Diana James married Jon James in 1974. During the marriage neither of them was employed and the couple lived off the interest generated by Diana’s trust fund set up by her father, which was over $500,000 a year when Diana left Jon in 1990.
Jon asked for pendente lite alimony (temporary support) in the divorce which included future tuition payments so that he could obtain a PhD in psychology. He already had a Masters Degree. The court granted his request and awarded him $8,000 a month in pendente lite alimony for living expense, education and suit money.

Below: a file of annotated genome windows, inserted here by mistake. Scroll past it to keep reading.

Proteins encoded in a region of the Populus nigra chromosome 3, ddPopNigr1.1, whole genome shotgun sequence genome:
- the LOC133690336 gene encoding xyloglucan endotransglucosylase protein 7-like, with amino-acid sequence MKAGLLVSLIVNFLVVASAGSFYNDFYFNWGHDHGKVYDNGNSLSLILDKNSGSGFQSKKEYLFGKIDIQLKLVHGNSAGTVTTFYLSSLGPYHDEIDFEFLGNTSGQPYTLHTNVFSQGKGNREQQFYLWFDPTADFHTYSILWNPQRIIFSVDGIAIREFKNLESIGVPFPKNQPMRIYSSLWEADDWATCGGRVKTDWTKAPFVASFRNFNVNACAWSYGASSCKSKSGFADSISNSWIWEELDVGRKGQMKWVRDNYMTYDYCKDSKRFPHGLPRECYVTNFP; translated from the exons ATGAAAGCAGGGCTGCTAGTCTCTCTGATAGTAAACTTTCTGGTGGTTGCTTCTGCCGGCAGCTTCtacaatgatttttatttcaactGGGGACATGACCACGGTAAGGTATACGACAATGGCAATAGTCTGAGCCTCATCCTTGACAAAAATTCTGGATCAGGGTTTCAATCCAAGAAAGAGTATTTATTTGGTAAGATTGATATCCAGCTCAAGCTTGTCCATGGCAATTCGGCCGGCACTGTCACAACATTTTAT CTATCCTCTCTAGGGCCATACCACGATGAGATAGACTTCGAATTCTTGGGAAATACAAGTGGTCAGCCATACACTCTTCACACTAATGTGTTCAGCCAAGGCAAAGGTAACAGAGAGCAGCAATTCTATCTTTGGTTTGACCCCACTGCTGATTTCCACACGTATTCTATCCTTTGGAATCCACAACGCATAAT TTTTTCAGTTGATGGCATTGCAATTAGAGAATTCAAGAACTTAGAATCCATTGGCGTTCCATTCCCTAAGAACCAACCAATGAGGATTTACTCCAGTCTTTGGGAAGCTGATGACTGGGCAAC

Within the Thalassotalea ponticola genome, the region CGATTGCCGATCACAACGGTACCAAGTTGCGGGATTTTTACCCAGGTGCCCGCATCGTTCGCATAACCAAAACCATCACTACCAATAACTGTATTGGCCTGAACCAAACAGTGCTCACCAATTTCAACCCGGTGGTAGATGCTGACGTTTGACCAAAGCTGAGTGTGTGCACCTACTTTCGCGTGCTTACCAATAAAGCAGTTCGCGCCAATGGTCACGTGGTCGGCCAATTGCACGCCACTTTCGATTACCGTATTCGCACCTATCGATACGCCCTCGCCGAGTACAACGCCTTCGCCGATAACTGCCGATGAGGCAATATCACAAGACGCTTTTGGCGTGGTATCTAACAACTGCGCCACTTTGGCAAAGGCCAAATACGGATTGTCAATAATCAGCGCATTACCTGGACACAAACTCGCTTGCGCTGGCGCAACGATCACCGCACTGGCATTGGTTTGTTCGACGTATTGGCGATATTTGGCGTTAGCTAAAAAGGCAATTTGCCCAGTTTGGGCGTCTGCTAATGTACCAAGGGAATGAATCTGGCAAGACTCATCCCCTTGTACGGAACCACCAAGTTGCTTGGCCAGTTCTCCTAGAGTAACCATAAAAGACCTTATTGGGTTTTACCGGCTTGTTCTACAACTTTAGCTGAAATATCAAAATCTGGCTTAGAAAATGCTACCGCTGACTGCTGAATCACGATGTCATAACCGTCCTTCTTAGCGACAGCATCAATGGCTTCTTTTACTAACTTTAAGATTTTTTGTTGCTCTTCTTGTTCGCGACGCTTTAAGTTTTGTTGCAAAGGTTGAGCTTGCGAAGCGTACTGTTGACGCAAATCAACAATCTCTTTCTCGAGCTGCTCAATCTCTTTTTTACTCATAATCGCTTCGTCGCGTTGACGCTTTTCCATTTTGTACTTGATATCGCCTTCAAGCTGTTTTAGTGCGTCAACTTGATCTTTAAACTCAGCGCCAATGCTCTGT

The Maryland Court of Special Appeals reversed, saying that future education expenses were not necessary to preserve the status quo of Jon’s lifestyle while the suit was pending. Therefore, while they could be considered in determining statutory alimony at the divorce trial, they could not be awarded as pendente lite alimony before the trial.
James v. James, 96 Md. App. 439; 625 A.2d 381 (1993)